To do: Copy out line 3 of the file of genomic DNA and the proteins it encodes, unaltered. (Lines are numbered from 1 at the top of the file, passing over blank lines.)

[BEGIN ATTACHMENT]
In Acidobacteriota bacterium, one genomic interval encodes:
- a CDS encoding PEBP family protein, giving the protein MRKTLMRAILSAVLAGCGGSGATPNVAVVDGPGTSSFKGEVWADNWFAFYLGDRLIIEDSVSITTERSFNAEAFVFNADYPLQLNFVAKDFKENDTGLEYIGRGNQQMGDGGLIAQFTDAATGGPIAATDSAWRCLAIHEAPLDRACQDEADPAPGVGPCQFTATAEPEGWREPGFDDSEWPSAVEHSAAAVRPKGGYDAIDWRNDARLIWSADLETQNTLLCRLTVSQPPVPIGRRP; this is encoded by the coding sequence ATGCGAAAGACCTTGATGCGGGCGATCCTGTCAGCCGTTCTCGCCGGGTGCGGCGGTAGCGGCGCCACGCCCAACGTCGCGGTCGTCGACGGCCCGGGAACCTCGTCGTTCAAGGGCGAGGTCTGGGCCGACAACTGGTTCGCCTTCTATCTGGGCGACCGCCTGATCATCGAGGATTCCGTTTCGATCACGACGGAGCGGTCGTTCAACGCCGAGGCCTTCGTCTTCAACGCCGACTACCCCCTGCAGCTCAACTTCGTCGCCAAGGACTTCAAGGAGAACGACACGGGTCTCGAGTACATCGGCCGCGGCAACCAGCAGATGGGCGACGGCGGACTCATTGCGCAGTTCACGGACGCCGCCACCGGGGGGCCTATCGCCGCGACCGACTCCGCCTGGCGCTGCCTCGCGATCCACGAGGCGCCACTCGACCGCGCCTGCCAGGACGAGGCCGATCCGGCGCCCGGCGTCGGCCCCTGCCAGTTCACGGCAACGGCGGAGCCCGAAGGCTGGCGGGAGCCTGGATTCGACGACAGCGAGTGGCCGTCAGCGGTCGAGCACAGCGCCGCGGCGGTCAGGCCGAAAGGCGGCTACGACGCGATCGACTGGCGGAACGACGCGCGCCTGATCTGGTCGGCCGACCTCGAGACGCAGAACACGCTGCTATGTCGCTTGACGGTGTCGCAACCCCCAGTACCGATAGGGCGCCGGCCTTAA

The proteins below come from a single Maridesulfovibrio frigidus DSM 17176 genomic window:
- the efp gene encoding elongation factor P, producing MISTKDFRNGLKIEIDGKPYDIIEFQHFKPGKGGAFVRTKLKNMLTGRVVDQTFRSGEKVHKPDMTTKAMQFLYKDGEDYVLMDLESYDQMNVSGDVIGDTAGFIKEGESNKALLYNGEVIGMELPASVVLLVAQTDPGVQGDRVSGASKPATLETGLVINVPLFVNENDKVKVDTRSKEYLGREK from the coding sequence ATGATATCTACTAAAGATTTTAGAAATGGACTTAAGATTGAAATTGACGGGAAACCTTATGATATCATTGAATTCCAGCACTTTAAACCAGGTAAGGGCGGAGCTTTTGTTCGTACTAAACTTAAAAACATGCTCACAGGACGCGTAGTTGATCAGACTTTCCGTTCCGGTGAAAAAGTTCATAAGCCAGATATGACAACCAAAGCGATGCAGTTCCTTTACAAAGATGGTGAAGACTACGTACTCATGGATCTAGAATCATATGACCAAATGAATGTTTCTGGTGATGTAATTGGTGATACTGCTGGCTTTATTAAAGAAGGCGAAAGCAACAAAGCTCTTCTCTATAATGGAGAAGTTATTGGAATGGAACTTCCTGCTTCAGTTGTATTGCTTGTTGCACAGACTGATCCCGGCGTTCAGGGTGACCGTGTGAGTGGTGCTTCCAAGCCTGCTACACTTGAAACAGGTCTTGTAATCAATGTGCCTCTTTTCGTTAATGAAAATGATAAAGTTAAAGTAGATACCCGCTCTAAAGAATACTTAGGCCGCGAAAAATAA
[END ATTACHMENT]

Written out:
The proteins below come from a single Maridesulfovibrio frigidus DSM 17176 genomic window: